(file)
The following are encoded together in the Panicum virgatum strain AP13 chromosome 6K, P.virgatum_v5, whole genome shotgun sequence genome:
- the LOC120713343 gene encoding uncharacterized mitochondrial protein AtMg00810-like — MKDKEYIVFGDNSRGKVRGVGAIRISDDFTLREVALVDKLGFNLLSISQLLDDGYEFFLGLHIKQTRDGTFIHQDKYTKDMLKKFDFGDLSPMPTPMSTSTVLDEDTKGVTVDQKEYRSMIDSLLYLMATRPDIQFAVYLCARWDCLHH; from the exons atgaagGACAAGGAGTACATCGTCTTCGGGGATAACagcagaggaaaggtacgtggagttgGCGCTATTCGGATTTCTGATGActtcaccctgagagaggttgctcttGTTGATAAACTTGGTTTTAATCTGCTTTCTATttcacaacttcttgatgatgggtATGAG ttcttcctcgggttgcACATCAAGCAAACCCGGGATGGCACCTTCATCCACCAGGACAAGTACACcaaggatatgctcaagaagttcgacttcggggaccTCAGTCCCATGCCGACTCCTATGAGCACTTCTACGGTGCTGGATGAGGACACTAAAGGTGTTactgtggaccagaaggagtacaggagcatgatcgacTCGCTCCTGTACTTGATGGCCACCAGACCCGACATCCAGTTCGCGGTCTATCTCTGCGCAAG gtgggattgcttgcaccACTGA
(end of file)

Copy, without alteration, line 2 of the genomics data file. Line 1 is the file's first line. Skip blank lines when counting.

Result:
- the LOC120713343 gene encoding uncharacterized mitochondrial protein AtMg00810-like — MKDKEYIVFGDNSRGKVRGVGAIRISDDFTLREVALVDKLGFNLLSISQLLDDGYEFFLGLHIKQTRDGTFIHQDKYTKDMLKKFDFGDLSPMPTPMSTSTVLDEDTKGVTVDQKEYRSMIDSLLYLMATRPDIQFAVYLCARWDCLHH; from the exons atgaagGACAAGGAGTACATCGTCTTCGGGGATAACagcagaggaaaggtacgtggagttgGCGCTATTCGGATTTCTGATGActtcaccctgagagaggttgctcttGTTGATAAACTTGGTTTTAATCTGCTTTCTATttcacaacttcttgatgatgggtATGAG ttcttcctcgggttgcACATCAAGCAAACCCGGGATGGCACCTTCATCCACCAGGACAAGTACACcaaggatatgctcaagaagttcgacttcggggaccTCAGTCCCATGCCGACTCCTATGAGCACTTCTACGGTGCTGGATGAGGACACTAAAGGTGTTactgtggaccagaaggagtacaggagcatgatcgacTCGCTCCTGTACTTGATGGCCACCAGACCCGACATCCAGTTCGCGGTCTATCTCTGCGCAAG gtgggattgcttgcaccACTGA